That’s a breathtaking level of agreement on what amounts to an ideological claim. The real diversity that results from attracting students regardless of their parentage may enrich the experience of some students, but “all” students? Even the academic hacks hired to conjure evidence of diversity’s pedagogical merits at the University of Michigan stopped short of such implausibility. In fact, except for some slipshod surveys put together by diversity advocates, there is no empirical evidence that “diversity” on campus creates any educational benefit, but we do have good evidence that it fosters animosity, self-segregation, and group resentment. Turn a few pages and you discover that 90.7 percent of faculty members who think diversity is such a good thing compares with the 5 percent of the general public who believe, “Colleges and universities should admit students from racial minority groups even if they have lower high school GPAs and standardized-test scores than other students.” The truth is we can’t have it both ways, at least at this moment in the nation’s history, and the professoriate has collectively staked a position radically outside what is acceptable to mainstream society.

In reading the Chronicle’s Almanac, I wonder about the 9 percent who dissent from this great orthodoxy. Are we kindred souls? How many of them, like me, would like to see real racial integration in American society? How many believe that higher education should hew to intellectual standards that are heedless of race and ethnicity but are generous about talent and open-minded about ambition? How many of those 17.7 percent who say they are “conservative” are putting up a good fight, and how many actually think we can win?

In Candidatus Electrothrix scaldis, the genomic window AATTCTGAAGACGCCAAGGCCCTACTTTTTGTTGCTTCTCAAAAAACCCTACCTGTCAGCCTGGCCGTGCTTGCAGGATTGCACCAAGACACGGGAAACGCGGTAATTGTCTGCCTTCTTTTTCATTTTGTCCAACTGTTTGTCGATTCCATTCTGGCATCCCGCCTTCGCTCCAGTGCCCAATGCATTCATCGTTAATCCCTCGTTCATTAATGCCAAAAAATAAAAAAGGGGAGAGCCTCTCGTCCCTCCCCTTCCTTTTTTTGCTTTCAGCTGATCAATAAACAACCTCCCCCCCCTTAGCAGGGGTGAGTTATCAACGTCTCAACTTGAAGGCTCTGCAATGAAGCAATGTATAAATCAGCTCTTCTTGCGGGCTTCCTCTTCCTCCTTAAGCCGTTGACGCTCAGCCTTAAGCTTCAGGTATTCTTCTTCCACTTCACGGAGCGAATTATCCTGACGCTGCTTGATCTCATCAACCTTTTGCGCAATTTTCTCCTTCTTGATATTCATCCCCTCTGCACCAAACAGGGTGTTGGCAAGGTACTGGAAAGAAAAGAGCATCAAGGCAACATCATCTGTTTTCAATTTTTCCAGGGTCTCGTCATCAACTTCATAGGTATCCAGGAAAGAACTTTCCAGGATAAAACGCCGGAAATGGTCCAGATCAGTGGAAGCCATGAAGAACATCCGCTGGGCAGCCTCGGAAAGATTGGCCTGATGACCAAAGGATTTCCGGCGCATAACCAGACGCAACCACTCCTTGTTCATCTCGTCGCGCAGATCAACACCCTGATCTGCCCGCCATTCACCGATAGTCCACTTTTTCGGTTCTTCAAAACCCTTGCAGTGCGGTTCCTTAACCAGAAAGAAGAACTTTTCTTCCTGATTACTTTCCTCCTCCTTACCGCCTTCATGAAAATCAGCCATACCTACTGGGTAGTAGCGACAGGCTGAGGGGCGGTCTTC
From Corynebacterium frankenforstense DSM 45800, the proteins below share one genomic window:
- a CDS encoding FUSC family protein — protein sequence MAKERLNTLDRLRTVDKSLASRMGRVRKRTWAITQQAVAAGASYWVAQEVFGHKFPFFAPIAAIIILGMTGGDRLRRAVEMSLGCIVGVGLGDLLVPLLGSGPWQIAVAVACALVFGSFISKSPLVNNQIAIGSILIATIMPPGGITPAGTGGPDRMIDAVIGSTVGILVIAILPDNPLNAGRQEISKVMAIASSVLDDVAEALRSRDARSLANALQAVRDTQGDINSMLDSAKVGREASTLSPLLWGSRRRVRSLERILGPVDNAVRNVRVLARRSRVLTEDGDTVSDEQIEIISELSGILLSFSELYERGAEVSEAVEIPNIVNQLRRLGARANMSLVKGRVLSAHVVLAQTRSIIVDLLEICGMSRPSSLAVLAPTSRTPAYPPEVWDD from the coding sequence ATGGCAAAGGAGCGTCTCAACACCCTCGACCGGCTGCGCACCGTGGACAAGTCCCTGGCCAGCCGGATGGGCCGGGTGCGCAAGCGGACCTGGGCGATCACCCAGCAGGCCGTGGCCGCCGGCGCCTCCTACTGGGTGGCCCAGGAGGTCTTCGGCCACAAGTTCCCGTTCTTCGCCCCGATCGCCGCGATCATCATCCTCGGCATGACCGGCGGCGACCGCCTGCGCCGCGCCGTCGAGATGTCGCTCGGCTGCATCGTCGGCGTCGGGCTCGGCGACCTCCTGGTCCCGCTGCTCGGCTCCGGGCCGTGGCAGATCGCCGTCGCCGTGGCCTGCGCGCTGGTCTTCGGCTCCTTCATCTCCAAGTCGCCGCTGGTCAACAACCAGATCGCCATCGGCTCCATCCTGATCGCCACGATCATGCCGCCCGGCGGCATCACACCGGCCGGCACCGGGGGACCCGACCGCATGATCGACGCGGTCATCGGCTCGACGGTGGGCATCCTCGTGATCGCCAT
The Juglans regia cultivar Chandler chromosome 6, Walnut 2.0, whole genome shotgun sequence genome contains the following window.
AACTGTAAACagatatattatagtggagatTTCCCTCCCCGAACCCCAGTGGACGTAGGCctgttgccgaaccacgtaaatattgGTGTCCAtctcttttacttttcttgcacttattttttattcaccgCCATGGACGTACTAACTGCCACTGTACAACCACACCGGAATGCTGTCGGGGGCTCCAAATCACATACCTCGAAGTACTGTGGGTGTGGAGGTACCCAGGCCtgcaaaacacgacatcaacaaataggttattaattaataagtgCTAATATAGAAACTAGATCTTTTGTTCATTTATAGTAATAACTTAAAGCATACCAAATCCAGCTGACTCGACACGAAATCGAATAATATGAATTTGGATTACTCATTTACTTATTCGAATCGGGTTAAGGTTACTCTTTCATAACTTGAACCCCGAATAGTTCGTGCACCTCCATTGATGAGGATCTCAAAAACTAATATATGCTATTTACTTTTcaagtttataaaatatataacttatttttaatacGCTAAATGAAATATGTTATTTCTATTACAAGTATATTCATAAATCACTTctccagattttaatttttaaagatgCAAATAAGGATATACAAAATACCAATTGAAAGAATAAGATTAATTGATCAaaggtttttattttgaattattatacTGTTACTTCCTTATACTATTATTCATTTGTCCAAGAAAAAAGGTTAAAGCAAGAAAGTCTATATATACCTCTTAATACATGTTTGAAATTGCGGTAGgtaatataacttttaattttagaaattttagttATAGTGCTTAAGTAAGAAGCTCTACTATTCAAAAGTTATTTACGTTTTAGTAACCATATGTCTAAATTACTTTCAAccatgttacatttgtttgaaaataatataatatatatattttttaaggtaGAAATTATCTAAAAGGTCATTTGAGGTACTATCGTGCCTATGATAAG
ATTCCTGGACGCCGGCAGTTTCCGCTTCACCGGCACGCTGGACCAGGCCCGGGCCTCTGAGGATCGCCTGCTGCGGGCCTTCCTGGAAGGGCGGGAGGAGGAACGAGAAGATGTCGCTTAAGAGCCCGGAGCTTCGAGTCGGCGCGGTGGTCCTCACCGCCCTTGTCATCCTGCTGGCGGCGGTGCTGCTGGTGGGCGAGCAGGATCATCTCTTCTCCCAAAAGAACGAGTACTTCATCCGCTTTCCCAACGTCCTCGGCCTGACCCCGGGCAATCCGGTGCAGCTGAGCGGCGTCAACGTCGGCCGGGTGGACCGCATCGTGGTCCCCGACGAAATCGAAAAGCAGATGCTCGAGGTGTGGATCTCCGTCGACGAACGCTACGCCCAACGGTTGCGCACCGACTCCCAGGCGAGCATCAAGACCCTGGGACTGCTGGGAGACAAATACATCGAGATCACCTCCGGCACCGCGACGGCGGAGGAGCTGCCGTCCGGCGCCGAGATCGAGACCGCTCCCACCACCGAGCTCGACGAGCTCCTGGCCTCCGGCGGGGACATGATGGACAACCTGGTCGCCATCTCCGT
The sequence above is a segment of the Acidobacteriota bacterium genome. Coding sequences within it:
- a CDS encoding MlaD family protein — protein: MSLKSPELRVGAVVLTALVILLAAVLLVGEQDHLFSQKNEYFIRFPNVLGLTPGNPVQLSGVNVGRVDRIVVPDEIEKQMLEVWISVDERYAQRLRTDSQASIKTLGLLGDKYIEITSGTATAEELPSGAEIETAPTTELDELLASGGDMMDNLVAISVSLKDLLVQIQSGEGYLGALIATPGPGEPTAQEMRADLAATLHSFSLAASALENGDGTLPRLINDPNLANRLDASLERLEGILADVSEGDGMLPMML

Conservatives outside the academy are often all to ready to cede higher education to the Left, as though it were hopeless and irrelevant. But it is neither. In fall 2000, 15,312,289 students were enrolled in college, and the numbers will keep growing to a projected 17.6 million in 2012. As beginning freshmen, 20 percent of these students consider themselves “conservative” and 50.8 percent as “middle of the road.” As it stands, those students are about to be subjected to four years (and often longer) of immersion in a world that is bizarrely out of step with the traditional values of American life. They will find themselves among fellow students, some 40.3 percent profess to be “bored in class,” and 46.7 percent of whom “participated in organized demonstrations.” They will be taught by faculty among whom 44.2 percent believe, “Western civilization and culture should” not “be the foundation of the undergraduate curriculum.” And they will navigate their own way through a system that hypocritically enunciates the importance of free inquiry and intellectual striving while fostering conformity to Leftist political goals.

Americans tend to tolerate campus nonsense out of a spirit of pragmatism. The kids will get their credential and get on with their careers, regardless of what the feminists/Chomsky-ite/anti-globalists do and say. Common sense will indeed prevail with most students but that doesn’t mean they have entirely escaped indoctrination. I see no other likely explanation for the ascendancy of the anti-democratic ideal of “diversity” among educated men and women in this country. It is an ideal that simply did not exist before it was taken up by colleges and universities in the 1980s, and that has since then grown so in the affections of college graduates that it overshadows — at least rhetorically — their love of both equality and freedom.

Confronted with a novel proposition such as gay marriage, educated Americans fall back on the principles not of the Constitution but of the college campus: tolerance is the first virtue; civil rights is the only sensible framework within which to weigh competing claims for the public good; and history is a record of dominant elites oppressing minorities.

But I’m wandering from the neat columns of numbers into the stories they evoke, as numerous as autumn leaves. Here is the donor’s page. What moved Eli and Edyth Broad to give $100 million for biomedical research this year? How did Arizona State University get William Polk Carey to carry $50 million into its coffers? I see Cornell topped Harvard in 2001-2 for alumni support, with $158.9 million to Harvard’s $139.1 million.

Well, either you find the boastful cupidity of colleges interesting or you don’t. For years I pored over the Chronicle’s Almanac Issue with the tender eye of a sportsman fishing with dynamite. But I have mellowed. I now have a more gentlemanly interest in the sport. Though a little dynamite isn’t bad.